The Philippines won its first medal at the 2016 Rio Paralympics courtesy of table tennis player Josephine Medina in the women’s singles Class 8 division on Monday.
Medina defeated pulled off an 11-5, 11-6, 11-7 victory over 2015 European Para Championships silver medalist Julianne Wolf of Germany to improve her fourth-place finish at the 2012 London Paralympics four years ago.
Reigning champion Mao Jingdian of China pocketed the gold medal after beating Thu Kamkasimphou of France, 11-6, 11-8, 11-2.
“I have been praying to God that one day the Philippines would win a medal; the last time in London, I came so close I finished in fourth place,” said Medina in an interview with the International Table Tennis Federation.
“Here the competition has been really tough but as I told you before when I beat Aida Dahlen and qualified for the main draw, for God nothing is impossible!” she added.
“When you play, you must believe and you must give absolutely everything; now the Philippines will not go return home without a medal,” said Medina. “Today I did not win for myself, I won for my team, for my country, I won for the Philippines.”
Playing table tennis served as therapy for Medina, who was a polio victim.
“My father was on the national team. I was sick as I was a polio victim and table tennis is my therapy. I used to compete with able-bodied athletes and qualified for the national team but they told me you cannot be in the national team for the able-bodied as you are disabled. The rejection has become my inspiration and I train hard and I just want to prove that disability is not a hindrance in achieving your goal. It’s just an instrument in reaching success in your life,” she said.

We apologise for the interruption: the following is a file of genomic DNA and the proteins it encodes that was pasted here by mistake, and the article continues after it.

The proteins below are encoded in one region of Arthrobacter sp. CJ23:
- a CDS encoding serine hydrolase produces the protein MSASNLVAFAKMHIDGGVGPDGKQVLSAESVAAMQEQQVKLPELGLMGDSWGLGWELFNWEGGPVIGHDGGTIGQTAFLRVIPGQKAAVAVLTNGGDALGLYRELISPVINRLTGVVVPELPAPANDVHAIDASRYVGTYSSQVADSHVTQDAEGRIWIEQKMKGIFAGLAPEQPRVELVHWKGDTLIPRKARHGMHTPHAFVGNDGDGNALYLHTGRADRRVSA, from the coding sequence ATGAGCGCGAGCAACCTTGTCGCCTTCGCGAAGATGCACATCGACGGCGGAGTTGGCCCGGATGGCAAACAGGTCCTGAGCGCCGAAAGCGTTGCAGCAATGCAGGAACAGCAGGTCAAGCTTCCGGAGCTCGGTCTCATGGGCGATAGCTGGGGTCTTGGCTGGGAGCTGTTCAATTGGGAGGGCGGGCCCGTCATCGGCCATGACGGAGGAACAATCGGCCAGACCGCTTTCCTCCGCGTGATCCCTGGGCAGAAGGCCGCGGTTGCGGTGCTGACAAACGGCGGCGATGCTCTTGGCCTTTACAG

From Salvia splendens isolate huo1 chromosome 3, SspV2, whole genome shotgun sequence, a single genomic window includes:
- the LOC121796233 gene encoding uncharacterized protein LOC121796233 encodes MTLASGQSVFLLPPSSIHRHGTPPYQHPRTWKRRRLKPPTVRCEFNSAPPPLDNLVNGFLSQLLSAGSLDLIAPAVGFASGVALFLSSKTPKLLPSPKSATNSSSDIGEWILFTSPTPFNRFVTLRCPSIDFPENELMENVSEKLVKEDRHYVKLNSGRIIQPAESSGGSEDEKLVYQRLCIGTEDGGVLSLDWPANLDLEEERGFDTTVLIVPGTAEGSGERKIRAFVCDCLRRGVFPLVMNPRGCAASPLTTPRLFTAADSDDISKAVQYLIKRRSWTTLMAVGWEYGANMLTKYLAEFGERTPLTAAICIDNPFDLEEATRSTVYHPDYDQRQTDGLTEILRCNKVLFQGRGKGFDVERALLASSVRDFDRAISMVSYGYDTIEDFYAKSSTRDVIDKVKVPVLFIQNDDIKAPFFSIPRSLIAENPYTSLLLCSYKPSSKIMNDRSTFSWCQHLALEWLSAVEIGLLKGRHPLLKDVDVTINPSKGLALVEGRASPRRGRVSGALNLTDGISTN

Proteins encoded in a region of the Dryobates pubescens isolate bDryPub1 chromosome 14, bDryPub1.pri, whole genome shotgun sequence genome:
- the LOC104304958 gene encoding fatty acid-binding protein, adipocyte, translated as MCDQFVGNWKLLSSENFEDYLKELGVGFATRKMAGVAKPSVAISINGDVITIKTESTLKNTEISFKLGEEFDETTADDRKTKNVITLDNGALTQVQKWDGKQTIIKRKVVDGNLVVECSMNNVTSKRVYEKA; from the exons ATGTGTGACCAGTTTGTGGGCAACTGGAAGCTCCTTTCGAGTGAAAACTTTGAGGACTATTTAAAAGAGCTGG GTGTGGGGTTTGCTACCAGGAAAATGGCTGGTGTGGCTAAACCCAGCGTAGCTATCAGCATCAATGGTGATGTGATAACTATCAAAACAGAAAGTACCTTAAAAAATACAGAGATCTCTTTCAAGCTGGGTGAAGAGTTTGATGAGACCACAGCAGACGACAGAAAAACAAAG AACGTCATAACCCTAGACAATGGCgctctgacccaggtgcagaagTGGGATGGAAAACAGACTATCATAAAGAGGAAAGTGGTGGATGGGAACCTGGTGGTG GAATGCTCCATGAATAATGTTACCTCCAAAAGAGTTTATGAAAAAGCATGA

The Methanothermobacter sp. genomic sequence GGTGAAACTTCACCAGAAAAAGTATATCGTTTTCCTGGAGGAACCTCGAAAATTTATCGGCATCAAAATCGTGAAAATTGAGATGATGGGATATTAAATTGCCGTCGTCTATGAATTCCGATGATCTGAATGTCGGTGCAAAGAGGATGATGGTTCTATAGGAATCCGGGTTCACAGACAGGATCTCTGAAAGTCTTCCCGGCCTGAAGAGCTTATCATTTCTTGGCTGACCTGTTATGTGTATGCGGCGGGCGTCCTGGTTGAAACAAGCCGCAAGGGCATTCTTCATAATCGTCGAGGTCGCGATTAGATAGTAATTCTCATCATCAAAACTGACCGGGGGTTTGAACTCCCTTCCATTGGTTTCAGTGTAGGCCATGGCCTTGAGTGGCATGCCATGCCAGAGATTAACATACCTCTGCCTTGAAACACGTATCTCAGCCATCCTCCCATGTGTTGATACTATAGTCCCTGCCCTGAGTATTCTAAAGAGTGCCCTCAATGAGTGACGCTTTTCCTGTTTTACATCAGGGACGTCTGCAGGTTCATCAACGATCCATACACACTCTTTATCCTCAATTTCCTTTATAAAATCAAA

Medina, a gold medalist in the 2015 ASEAN Para Games in Singapore, also dedicated her victory to her father, who died of heart attack, while working as coach in Saudi Arabia in 2004.
The Philippines won its first medal in the Paralympics in 2000 when powerlifter Adeline Dumapong bagged the bronze in Sydney, Australia.
For winning the bronze medal, Medina will be receiving cash incentive from the government based on Republic Act 10699 known as National Athletes, Coaches and Trainers Benefits and Incentives Act.
According to the law, a gold medal is worth P5 million, silver is P2 million and bronze is P1 million with the Philippine Sports Commission as the issuing agency. Medina’s coach will also get a separate reward.
“We are happy of Josephine winning bronze. The signs of the time for Philippine Sports and the momentum are very good. From Hidilyn to Josephine and our preparations to the 2020 Olympics are very encouraging and the Duterte administration,” said PSC Chairman William Ramirez in a statement.
“Josephine will get P1 million and plan to give allowances to all Philippine Paralympics delegates during our board meeting tomorrow (Wednesday),” he added.